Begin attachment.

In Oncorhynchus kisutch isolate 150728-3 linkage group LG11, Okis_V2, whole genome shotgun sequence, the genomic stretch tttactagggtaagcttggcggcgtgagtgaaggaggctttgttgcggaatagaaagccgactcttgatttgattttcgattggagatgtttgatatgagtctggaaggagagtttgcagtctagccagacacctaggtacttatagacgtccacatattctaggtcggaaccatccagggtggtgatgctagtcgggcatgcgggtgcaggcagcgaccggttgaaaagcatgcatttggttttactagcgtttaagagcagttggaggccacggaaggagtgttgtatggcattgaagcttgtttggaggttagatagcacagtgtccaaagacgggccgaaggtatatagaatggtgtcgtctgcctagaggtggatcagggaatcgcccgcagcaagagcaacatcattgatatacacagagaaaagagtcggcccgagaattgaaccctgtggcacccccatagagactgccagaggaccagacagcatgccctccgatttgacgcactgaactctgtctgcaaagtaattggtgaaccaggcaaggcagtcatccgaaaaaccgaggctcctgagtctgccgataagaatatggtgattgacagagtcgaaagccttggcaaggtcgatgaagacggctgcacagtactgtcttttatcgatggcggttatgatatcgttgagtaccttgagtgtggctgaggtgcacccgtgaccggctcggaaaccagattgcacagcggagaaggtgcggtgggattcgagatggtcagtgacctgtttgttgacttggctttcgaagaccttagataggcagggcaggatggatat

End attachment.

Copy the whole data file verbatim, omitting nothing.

In Oncorhynchus kisutch isolate 150728-3 linkage group LG11, Okis_V2, whole genome shotgun sequence, the genomic stretch tttactagggtaagcttggcggcgtgagtgaaggaggctttgttgcggaatagaaagccgactcttgatttgattttcgattggagatgtttgatatgagtctggaaggagagtttgcagtctagccagacacctaggtacttatagacgtccacatattctaggtcggaaccatccagggtggtgatgctagtcgggcatgcgggtgcaggcagcgaccggttgaaaagcatgcatttggttttactagcgtttaagagcagttggaggccacggaaggagtgttgtatggcattgaagcttgtttggaggttagatagcacagtgtccaaagacgggccgaaggtatatagaatggtgtcgtctgcctagaggtggatcagggaatcgcccgcagcaagagcaacatcattgatatacacagagaaaagagtcggcccgagaattgaaccctgtggcacccccatagagactgccagaggaccagacagcatgccctccgatttgacgcactgaactctgtctgcaaagtaattggtgaaccaggcaaggcagtcatccgaaaaaccgaggctcctgagtctgccgataagaatatggtgattgacagagtcgaaagccttggcaaggtcgatgaagacggctgcacagtactgtcttttatcgatggcggttatgatatcgttgagtaccttgagtgtggctgaggtgcacccgtgaccggctcggaaaccagattgcacagcggagaaggtgcggtgggattcgagatggtcagtgacctgtttgttgacttggctttcgaagaccttagataggcagggcaggatggatat